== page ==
Is the UK’s new security act comparable with Hong Kong’s security law?

Verdict: Misleading
Is the UK’s new security act comparable with Hong Kong’s security law?
Photo: RFA

Following the United Kingdom’s introduction of a new security act in July, the pro-Beijing Hong Kong news outlet Ta Kung Pao published articles claiming that British authorities “adopted a double standard” by enacting a law containing many powers “more stringent” and “more likely to be used to flout basic human rights” than the Hong Kong national security law. 

Asia Fact Check Lab found that some of the paper’s claims are missing important context. While specific claims about several broad and potentially abusive powers granted by the law are mostly accurate, the paper failed to address fundamental differences in the rule of law between the U.K. and Hong Kong under Chinese rule. 

Ta Kung Pao published an editorial on July 17 titled “British national security law exposes the true face of anti-China politicians in the West” while running one more on Aug. 15 titled “I have something to say/The US and UK security laws are more stringent.”

In both articles, Ta Kung Pao claimed British authorities “demonstrated hypocrisy and double standards” by introducing  their own national security law after having severely criticized the Hong Kong national security law that came into effect in 2020 over its threat to the rule of law and international human rights and the city’s Basic Law promised to protect.

The U.K. passed a new National Security Act, or the NSA, on July 11, which aims to increase British law enforcement and intelligence agencies power in order to combat hostile foreign states. 

Ta Kung Pao also criticized the NSA for granting the British government numerous expansive and potentially oppressive powers. These include allowing the government to arrest foreign nationals, search and detain suspects without a warrant, conduct secret tribunals, and impose mandatory restrictions on the behavior and movement of specific individuals. The Hong Kong security law contains many similar provisions.

While the above powers do exist, a Home Office spokesperson told AFCL they “are exceptional” and only available to be used against people “suspected of being involved in hostile activity linked to foreign states.” 

AFCL also found that the articles still failed to address fundamental differences in the rule of law between the U.K. and Hong Kong under Chinese rule. 

Hong Kong authorities recently used an extraterritorial clause outlined in the region’s 2020 National Security Law to declare eight fugitives abroad, some of whom are foreign nationals. (Photo/AP)

Differences in the rule of law

For one, the British legal system has significantly more constraints in place to curb potential government abuses of the NSA, including an independent judiciary and prosecuting attorney.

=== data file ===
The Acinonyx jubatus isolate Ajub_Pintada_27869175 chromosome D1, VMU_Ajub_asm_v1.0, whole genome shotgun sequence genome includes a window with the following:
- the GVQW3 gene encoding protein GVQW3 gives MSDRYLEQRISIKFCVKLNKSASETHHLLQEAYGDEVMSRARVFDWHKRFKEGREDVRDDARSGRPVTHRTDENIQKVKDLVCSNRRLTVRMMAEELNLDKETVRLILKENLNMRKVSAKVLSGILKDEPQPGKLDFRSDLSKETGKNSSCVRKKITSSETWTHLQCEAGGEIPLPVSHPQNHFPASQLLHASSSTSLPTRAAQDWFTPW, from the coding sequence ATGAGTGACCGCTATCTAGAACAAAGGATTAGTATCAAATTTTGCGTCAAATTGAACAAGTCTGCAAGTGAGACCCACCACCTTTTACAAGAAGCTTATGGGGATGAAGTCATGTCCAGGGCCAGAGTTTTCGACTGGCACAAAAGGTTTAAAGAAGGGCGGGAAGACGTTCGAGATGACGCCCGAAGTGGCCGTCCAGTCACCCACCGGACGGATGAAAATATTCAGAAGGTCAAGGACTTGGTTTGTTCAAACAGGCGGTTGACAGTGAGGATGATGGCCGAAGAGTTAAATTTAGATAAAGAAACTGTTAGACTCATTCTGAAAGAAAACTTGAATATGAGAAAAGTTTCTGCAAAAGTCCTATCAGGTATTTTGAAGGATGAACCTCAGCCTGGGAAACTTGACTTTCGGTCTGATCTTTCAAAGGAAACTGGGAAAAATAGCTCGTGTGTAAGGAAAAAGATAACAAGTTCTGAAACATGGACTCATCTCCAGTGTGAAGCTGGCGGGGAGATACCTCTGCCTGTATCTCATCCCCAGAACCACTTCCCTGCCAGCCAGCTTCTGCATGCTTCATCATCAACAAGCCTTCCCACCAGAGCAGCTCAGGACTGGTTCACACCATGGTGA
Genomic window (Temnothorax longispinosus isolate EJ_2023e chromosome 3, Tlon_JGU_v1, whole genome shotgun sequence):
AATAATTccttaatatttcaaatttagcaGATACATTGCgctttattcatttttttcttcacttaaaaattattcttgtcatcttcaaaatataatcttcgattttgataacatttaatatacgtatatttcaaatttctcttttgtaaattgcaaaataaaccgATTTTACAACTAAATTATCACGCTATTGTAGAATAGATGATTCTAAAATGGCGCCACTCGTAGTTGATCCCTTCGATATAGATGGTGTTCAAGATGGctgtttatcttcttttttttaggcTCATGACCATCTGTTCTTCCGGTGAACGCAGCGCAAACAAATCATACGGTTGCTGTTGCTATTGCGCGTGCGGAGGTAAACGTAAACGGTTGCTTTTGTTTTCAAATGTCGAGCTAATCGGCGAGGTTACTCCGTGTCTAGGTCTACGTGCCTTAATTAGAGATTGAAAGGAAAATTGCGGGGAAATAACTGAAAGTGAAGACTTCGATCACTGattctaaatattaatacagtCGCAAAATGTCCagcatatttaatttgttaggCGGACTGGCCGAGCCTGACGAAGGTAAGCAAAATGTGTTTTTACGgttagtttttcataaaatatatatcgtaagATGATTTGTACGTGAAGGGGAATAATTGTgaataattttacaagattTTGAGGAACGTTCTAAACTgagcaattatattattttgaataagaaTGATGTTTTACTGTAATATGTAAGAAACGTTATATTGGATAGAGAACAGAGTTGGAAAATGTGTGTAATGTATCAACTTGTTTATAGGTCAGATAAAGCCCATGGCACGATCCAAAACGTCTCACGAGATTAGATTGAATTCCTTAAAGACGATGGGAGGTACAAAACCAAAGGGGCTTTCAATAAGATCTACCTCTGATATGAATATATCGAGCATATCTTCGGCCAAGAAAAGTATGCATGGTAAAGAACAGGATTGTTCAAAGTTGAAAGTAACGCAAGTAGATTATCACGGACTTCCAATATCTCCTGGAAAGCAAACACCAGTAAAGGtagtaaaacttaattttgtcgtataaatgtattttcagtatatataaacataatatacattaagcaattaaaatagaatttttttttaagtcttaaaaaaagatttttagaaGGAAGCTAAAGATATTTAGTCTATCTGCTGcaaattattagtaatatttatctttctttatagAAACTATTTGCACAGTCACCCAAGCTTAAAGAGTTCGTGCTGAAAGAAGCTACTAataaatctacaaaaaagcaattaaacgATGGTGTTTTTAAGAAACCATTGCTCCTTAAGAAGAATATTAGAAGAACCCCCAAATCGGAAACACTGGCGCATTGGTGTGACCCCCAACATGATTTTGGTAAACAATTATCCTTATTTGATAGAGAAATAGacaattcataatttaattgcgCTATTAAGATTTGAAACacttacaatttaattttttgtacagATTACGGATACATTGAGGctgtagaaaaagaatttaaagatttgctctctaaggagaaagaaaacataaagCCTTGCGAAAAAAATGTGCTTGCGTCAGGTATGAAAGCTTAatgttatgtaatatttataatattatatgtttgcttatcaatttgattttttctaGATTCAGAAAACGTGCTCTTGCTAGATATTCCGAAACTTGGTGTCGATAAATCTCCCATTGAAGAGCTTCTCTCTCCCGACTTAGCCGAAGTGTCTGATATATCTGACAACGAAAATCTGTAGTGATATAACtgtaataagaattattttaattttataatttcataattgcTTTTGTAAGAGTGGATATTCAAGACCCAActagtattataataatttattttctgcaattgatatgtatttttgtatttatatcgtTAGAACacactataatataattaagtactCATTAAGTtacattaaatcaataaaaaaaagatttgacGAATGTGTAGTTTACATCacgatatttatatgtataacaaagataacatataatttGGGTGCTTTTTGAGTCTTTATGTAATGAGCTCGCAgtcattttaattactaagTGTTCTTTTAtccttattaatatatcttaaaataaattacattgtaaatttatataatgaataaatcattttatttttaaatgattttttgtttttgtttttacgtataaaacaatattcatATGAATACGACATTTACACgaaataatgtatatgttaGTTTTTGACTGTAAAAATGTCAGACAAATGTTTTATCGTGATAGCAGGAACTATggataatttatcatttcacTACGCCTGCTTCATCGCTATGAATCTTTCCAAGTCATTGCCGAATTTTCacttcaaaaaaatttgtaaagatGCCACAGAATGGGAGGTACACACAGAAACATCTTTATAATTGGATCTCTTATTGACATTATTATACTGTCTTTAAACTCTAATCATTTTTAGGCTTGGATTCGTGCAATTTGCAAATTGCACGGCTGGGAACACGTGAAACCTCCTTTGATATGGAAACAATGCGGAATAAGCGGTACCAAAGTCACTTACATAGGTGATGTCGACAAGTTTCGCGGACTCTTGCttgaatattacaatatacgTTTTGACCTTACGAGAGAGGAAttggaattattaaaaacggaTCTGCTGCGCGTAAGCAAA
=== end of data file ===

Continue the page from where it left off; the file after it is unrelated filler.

In contrast, China and Hong Kong currently have no legal institutions with sufficient power to stop Beijing’s interference in legal cases, particularly in cases related to national security.

Apart from that, British citizens can appeal to the European Court on Human Rights if they believe that their government has violated one of basic human rights ensured in the Council of Europe’s European Convention on Human Rights, including a fair trial and free expression. The court’s binding decisions can compel the U.K. government to redress any part of the NSA that conflicts with these rights.

However, there is no similar international legal tribunal able to constrain Beijing from interpreting Hong Kong’s national security law according to its own political needs. 

The World Justice Project Rule of Law Index, which measures adherence to the rule of law from the citizen’s point of view, shows the U.K. and China ranked 15 and 95 in 2022, respectively. Hong Kong saw a drop in ranking from 16 in 2020 to 22 in 2022 after introducing the national security law.

The U.K. parliament recently enacted a National Security Act that would grant the country greater powers to combat foreign interference. The legislation passed after being approved by both the House of Commons and House of Lords. (Photo/AP)

Make contact ‘transparent’

The U.K. government has repeatedly emphasized that the NSA will not limit either freedom of speech or diversity of political opinion. 

The government’s primary objective is to ensure that individuals representing foreign powers are transparently registered. Once registered, these individuals are free to express support for any foreign government or criticize the British government.

“There is nothing in the Act about expressing opinions sympathetic to foreign government, let alone to penalise that; its aim is to make contacts [with foreign governments] ‘transparent’,” said Lord Wallace of Saltaire, a member of Parliament who participated in the act’s amending.

Edited by Taejun Kang and Malcolm Foster.

Asia Fact Check Lab (AFCL) is a branch of RFA established to counter disinformation in today’s complex media environment. Our journalists publish both daily and special reports that aim to sharpen and deepen our readers’ understanding of public issues.


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